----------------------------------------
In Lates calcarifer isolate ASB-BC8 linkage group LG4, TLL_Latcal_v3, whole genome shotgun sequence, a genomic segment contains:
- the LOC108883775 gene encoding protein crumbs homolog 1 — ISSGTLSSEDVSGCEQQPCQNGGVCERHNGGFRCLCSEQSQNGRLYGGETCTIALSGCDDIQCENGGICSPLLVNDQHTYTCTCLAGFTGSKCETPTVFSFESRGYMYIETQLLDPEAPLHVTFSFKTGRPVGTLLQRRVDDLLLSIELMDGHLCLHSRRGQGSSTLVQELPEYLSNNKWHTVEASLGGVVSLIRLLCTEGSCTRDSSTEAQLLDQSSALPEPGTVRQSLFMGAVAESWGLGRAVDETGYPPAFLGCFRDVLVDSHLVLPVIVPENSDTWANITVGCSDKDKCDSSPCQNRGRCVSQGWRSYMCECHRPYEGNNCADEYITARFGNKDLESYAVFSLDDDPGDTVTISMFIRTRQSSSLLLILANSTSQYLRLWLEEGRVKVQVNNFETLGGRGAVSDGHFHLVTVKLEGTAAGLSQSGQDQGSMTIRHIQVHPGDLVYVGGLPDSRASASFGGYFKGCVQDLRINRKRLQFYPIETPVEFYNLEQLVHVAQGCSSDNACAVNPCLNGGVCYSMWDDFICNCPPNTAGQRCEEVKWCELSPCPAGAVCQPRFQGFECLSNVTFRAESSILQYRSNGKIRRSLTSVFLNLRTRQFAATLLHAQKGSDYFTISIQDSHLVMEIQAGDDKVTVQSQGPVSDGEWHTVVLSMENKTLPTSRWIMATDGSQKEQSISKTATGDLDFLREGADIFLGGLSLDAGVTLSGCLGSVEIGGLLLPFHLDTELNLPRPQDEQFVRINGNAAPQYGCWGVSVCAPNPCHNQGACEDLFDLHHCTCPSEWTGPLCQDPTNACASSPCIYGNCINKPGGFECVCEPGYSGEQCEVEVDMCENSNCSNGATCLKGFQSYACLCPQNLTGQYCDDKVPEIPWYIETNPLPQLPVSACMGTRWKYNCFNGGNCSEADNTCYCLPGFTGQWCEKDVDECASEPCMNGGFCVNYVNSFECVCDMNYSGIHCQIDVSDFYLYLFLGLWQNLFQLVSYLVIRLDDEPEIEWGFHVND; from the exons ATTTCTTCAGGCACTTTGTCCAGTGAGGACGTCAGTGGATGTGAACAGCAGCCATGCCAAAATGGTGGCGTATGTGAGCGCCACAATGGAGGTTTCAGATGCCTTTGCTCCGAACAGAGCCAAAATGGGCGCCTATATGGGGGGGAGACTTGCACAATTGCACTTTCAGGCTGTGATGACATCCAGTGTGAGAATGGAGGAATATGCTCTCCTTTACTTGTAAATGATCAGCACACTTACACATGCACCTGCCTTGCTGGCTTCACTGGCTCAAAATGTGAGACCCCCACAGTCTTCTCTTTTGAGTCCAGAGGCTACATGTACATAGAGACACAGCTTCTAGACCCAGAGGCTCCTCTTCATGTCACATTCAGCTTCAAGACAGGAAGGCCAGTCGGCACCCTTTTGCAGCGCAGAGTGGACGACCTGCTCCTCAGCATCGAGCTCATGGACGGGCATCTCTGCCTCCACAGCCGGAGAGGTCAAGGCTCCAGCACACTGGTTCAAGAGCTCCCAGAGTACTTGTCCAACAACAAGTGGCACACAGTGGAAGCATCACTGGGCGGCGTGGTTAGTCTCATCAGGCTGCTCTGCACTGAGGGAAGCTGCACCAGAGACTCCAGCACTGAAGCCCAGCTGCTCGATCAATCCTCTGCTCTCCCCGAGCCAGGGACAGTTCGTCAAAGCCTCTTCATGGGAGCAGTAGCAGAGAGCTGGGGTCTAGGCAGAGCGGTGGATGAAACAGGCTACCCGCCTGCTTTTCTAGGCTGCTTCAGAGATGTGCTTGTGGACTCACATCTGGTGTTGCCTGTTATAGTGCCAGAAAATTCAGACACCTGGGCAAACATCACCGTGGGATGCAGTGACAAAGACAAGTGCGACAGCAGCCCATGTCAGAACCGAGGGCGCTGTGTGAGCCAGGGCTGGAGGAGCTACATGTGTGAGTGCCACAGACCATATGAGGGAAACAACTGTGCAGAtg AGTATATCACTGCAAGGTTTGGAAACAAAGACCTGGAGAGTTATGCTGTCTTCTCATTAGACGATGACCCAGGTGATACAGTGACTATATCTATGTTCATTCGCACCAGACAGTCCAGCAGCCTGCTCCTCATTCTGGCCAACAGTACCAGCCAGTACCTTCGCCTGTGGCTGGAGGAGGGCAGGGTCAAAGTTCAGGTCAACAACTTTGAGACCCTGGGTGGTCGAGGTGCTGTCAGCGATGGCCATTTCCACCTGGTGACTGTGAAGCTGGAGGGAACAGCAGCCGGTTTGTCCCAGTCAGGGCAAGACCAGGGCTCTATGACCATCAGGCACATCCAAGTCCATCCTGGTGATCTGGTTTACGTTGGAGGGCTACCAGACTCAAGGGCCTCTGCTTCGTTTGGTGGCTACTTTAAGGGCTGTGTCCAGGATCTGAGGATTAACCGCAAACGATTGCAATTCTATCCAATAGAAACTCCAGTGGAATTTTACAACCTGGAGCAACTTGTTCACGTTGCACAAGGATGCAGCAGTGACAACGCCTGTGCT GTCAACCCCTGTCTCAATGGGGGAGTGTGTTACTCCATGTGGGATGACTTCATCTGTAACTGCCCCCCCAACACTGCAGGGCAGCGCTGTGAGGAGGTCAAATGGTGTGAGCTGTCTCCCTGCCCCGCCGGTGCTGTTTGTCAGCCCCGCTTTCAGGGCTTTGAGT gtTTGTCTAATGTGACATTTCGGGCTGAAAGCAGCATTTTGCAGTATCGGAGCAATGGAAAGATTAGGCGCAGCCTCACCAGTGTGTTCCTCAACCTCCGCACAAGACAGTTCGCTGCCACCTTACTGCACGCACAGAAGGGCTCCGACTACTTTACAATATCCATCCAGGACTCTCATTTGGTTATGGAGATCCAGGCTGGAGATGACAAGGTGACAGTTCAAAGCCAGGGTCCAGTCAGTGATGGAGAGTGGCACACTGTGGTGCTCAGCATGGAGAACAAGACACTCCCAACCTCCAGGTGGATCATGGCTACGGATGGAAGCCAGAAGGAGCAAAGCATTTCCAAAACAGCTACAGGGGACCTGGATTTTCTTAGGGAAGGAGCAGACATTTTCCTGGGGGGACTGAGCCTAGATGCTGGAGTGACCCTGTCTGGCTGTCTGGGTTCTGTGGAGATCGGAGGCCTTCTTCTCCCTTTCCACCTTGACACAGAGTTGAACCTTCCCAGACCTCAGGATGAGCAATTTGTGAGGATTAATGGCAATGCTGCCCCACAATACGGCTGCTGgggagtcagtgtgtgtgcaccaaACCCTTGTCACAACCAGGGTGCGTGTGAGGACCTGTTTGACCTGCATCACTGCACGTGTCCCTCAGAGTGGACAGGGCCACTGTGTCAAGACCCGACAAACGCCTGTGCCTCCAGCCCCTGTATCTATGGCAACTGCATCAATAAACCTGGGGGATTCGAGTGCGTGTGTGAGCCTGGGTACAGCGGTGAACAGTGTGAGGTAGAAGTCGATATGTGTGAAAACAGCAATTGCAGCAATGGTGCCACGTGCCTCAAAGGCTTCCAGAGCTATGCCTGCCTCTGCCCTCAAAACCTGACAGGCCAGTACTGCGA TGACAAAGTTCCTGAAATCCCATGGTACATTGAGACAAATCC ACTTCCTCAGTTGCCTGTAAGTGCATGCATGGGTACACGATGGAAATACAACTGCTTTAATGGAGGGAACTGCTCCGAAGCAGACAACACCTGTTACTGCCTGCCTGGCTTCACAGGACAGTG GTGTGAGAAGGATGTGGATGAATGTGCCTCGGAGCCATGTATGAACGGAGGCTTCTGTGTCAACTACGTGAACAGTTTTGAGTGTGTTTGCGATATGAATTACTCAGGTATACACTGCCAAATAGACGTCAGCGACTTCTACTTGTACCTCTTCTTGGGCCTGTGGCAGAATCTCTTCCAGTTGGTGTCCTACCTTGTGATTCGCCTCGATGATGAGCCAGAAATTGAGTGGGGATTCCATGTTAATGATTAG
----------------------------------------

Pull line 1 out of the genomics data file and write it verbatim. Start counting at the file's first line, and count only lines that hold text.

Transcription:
In Lates calcarifer isolate ASB-BC8 linkage group LG4, TLL_Latcal_v3, whole genome shotgun sequence, a genomic segment contains: